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Full text of "[City documents, 1847-1867]"

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City Document—No. 11. 

REPORT 



JOINT STANDING COMMITTEE 



BIJRIAL GROUNDS. 




ROXBURY: 

JOSEPH G. TORREY, PRINTER. 

1856. 



CITY OF ROXBURY 



In Board of Aldermen, July 28, 1856. 

The Report and Order of the Joint Standmg Committee on Burial Grounds, 
on the petition of John A. Winslow and others, relating to the condition of the 
Tombs in the Burial Ground at Mount Vernon Place, was read, laid upon the 
table, and ordered to be printed. 

JOSEPH W. TUCKER, City Clerk. 



CITY OP EOXBTJET. 



In Board of Aldermen, July 28, 1856. 
The Joint Standing Committee on Burial Grounds, to 
whom was referred the petition of J. A. Winslow, 
F. A. Todd, John J. Soren, F. Curtis, and others, 
relating to the condition of the tombs in the Burial 
Ground at Mount Vernon Place, beg leave respect- 
fully to 

EEPOET : 

That they have taken the subject matter of the 
petition into full consideration ; have given a hearing 
to the petitioners, and have examined the condition 
of the Cemetery and the Tombs. 

It appears, that in consequence of the action of the 
city government, no burials in the grave yard at 
Mount Vernon Place have taken place since the 
year 1849 ; and no new tombs have been built since 
that period. The number of tombs belonging to 
individuals is forty-one, the original cost of each, 



4 EEPOHT. 

averaging from two-hundred and fifty to three hun- 
di'ed dollars. Most of these tombs have been used, 
and are still liable to be used ; one or two have been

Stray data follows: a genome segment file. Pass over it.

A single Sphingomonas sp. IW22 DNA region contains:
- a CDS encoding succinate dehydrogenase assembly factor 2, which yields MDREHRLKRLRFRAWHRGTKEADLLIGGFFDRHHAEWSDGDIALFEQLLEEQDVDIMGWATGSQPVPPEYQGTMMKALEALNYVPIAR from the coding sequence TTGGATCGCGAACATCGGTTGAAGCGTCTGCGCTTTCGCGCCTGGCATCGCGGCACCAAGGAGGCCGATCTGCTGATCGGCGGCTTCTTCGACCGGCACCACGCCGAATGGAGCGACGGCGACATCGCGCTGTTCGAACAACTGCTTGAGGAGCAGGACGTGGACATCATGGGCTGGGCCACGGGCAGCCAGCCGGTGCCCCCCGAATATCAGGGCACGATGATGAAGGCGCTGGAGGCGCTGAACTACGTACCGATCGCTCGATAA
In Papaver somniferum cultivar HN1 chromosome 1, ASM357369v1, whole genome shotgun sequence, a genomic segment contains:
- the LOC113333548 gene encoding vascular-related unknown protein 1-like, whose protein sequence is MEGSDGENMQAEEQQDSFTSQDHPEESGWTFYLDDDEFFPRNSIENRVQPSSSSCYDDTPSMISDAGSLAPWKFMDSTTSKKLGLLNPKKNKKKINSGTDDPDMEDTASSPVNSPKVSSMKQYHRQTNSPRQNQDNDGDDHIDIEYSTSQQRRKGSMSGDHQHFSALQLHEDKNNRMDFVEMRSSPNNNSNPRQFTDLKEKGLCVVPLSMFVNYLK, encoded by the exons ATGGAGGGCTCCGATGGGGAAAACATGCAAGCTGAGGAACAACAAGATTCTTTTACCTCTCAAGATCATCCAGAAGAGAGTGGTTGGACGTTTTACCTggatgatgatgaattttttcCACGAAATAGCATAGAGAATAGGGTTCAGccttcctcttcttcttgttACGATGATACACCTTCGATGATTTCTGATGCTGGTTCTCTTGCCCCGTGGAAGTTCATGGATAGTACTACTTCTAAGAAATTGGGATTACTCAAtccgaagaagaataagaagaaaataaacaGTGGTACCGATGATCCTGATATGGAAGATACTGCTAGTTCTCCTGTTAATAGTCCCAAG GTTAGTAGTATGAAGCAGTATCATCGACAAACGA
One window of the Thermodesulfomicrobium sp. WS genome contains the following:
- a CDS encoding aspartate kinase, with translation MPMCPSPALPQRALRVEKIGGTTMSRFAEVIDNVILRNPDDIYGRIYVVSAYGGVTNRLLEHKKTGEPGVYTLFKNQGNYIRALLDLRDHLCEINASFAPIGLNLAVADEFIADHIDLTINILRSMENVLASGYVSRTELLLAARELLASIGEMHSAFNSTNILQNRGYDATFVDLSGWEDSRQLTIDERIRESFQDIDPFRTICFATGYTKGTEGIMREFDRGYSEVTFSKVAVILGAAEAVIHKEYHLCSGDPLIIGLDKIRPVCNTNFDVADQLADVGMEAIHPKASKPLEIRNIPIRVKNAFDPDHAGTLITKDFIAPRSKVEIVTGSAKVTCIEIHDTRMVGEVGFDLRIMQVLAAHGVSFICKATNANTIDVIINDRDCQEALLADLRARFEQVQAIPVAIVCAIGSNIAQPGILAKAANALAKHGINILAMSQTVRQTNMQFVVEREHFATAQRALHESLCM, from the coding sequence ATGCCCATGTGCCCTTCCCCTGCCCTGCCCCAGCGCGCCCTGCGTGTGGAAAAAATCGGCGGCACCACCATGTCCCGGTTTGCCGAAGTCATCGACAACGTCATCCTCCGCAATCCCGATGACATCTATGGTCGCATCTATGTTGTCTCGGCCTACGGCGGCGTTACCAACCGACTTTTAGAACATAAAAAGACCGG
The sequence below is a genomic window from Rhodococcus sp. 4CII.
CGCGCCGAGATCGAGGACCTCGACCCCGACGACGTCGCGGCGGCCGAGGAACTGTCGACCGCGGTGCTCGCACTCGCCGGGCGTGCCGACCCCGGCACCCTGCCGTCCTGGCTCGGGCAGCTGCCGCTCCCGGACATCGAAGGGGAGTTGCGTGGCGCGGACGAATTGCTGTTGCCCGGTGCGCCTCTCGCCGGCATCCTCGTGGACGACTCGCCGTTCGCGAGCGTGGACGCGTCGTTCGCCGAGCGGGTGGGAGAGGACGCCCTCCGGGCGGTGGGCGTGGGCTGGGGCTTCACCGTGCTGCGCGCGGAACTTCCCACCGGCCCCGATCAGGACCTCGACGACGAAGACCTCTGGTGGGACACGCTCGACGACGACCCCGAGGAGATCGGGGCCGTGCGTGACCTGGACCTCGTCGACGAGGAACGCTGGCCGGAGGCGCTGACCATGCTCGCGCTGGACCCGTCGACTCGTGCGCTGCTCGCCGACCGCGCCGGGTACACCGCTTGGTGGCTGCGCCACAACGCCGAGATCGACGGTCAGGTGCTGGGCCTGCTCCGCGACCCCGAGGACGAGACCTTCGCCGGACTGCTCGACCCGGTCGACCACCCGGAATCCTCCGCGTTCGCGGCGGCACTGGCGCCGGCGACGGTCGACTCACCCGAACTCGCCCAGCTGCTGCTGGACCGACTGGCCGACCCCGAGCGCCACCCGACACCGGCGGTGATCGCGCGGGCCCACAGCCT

abandoned ; but the proprietors of others, owing to 
deep-seated prejudices, an unwillingness to sacrifice 
so much property, or, it may be, to associations of a 
character honorable to human nature, are very re- 
luctant to abandon their right to use them for the 
purpose of interment. 

The interments in these private tombs are by no 
means frequent, probably not exceeding one in the 
course of a month, and from the manner in which 
they are constructed, the Committee cannot entertain 
the idea, that these tombs, belonging to individual 
proprietors, are injurious to health. Indeed, as they 
are so seldom opened, and as a general thing, de- 
composition from previous interments must cease long 
before new burials take place, it is believed that with 
proper care and precaution on the part of the propri- 
etors, no inconvenience or annoyance from that source 
can occur ; and in the belief that public opinion must 
cause this odious custom of interments in the midst 
of populous communities to be abandoned in the 
course of a very few years, they do not recommend 
now the adoption of any stringent measures, with a 
view to hasten this result. 

The Committee have ascertained, however, that in 



CITY DOCUMENT— No. 11. 5 

order to accommodate the public, one or more Heceiv- 
ing Tombs, have been used m this Cemetery by the 
Superintendent of Burials, where bodies have been 
deposited, not merely a few days, or until reasonable 
time is given to prepare a proper burial place else- 
where, but for months, and in some cases, it may be, 
for years: and it is undoubtedly from the frequent 
opening of these Heceiving Tombs, where there are 
almost at all times bodies in a state of decomposition, 
that arises the unpleasant effluvia and annoyance, of 
which the petitioners complain. 

On the subject of burials in the midst of populous 
towns and cities, a great change has taken place in 
public opinion, within a few years. It is now gen- 
erally admitted that this practice, so common for cen- 
turies in many countries, particularly in Great Britain, 
as well as the practice of interments in the vaults of 
churches, is not only in contravention to the recog-